The Prince’s Bride – Beginning Forever (The Prince’s Bride #3) Read Online J.J. McAvoy

Categories Genre: Contemporary, Funny, New Adult, Romance Tags Authors: Series: The Prince's Bride Series by J.J. McAvoy

Total pages in book: 101
Estimated words: 97577 (not accurate)
Estimated Reading Time in minutes: 488(@200wpm)___ 390(@250wpm)___ 325(@300wpm)

With the fairytale wedding now over and the reality of their new roles placed on their shoulders, can Gale and Odette survive the sea of politics, family secrets, and scandal that awaits them? Can they still be true to themselves and their hearts?

The whole country...even the world is watching and not everyone is happy for them.

Beginning Forever is a novella that follows the events after The Prince Bride 2.

*************FULL BOOK START HERE*************

Chapter 1


There is a secret amongst us nobles that we all know but never dare to say. It may have been the oldest, unspeakable yet obvious truth in all of Europe. It was the lie of nobility. But who among high society would be daft enough to admit that we were no better or worse, no more lord or ladylike than the masses? That a title did not bring with it class, wit, or morality...I am, of course, that daft for I am confessing this truth, this known secret to paper. Though what can anyone do to stop me?

In this modern era, a title did not even bring the two things it always had: power and respect. Royalty now was nothing more than a spectacle, and our duty was to entertain, and to entertain, one needed wealth. One needed wealth to ensure power and respect. Money made the aristocracy go round. The older the money, the better the ride. Nothing came much older than this family—the House of Monterey. The problem with old things, however, was their tendency to die. The problem with dying, especially when that death was not quick, was the will to survive no matter how futile it may be.

Nothing fought death more than a monarchy.

“Gale, are you listening to us?”

“I’m trying my very best not to, Mother,” I replied as I wrote, bracing myself for my father’s bellowing voice to lecture me into an early grave.

“You are not a boy anymore, Gale—”

“Mother, Father, he is kidding,” my brother cut in before our father could go any further. “He is listening more than he wants you all to know. It is only by acknowledging him that he will stop paying attention.”

Glancing up from my journal, I met their desperate eyes. My father stood like a puffed-up penguin in his dark suit by the fireplace, and beside him, sitting in her chair like the oil painting behind her, was my mother. Her white face seemed to pale with each passing second; the stress was getting to her. Both of them only held back their reprimands and anger at me for the sake of my elder brother. The only one uninterested—and allowed to be so—was my younger sister. She sat sprawled on the couch in her ripped jeans and oversized checkered sweater, nodding her red head to whatever depressing music she was listening to.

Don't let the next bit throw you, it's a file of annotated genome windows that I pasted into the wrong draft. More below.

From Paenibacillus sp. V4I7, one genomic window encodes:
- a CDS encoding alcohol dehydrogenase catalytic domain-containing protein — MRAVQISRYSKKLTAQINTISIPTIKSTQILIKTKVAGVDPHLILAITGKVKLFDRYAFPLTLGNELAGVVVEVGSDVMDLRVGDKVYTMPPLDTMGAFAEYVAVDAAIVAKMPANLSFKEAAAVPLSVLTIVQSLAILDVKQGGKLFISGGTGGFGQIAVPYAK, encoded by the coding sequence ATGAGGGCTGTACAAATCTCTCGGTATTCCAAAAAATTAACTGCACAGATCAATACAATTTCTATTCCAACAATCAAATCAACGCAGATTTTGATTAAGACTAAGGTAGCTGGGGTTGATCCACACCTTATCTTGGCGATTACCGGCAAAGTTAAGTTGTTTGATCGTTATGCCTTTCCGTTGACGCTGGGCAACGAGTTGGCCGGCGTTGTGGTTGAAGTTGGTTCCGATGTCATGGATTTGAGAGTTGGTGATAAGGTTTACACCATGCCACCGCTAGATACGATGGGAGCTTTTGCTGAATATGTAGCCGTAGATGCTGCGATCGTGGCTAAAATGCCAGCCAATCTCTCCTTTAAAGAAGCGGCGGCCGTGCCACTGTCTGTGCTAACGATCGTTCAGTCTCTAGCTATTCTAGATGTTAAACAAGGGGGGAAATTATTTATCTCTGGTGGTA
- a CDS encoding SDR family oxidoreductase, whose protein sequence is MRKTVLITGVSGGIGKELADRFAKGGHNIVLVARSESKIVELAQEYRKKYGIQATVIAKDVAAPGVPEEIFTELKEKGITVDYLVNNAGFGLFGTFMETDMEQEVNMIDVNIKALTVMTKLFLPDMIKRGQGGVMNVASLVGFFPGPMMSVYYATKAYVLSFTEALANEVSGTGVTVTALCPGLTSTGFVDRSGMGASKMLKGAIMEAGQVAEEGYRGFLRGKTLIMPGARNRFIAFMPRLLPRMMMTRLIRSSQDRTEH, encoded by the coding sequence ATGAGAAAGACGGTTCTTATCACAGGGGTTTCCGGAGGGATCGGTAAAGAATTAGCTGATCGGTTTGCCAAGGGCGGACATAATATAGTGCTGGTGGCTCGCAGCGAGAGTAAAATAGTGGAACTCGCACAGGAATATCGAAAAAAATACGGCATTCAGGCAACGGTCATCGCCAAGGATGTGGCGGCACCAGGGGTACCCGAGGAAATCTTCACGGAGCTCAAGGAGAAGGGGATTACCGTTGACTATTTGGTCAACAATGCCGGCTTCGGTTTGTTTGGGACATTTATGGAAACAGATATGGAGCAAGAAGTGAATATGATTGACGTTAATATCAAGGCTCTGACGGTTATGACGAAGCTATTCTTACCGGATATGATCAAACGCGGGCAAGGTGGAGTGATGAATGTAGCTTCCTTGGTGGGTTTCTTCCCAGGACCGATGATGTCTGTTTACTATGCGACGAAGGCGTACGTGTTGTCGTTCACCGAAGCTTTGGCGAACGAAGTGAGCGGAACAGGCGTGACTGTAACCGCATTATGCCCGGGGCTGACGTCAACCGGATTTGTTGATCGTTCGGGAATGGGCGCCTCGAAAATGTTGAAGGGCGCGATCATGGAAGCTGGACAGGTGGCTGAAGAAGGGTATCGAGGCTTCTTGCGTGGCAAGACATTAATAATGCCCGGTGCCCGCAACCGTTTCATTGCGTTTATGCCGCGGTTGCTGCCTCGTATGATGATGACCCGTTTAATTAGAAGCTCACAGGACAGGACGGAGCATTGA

“Hello, brother. Welcome to the conversation; I am truly sorry to interrupt your writing. We were all merely discussing the future of our family.” The polite sarcasm dripped heavily as he set Persephone—the King Charles spaniel his wife had reduced him to babysitting while she was in Paris—onto a plush handmade, goose-feather pillow.

“Oh, were you?” I asked with the same tone. “And here I thought you were all deliberating on how to sacrifice my happiness for your own gain. Forgive me; carry on.”

“Gale, my dear, we would never want you to be unhappy,” my mother declared.

“Unless my unhappiness can ensure we remain a great and fabulously wealthy monarchy, of course, then what is a little unhappiness?”

“I have had enough of your selfishness!” my father hollered, his face already turning red from anger.

“My selfishness?” I called back. “It was not I who made bad investments! It was not I who caused our current distress, which cannot be as bad as you all make it seem. Yet it is I you are all trying to force to marry! If I am selfish for refusing, then you are selfish for asking!”

“Galahad Fitzhugh Cornelius Ed—”

“Present, Father, no need to call my whole name!” I cut in only to hear a slight snort of laughter from my sister. Apparently, she wasn’t listening to music at all.

“Enough!” The old man truly stomped his foot, and I would have laughed if I were not amazed. “You will marry whomever this family deems fit, or so help me I will...I will...disown you and banish you from this nation!”

“I’m still a citizen, Father. As king, you can banish me from the monarchy, but under the constitution, you need parliament to get me out of the nation.”

“Good to know we did not waste money on law school for you. But tell me, oh wise son of mine, with your history, do you think they will object?” For the first time since this conversation had started, the slight humor in his voice was evident. His eyes narrowed on me, and his head lifted high as if he’d already won.

Looking away from him, I turned to my sister, who I could always trust to help me drive our parents mad. “Eliza, did you hear that? He’s going to banish me. Whatever am I going to do?”

She pulled out one earbud and looked back to me in all seriousness. “There is only one thing you can do, and that’s to sell your body.”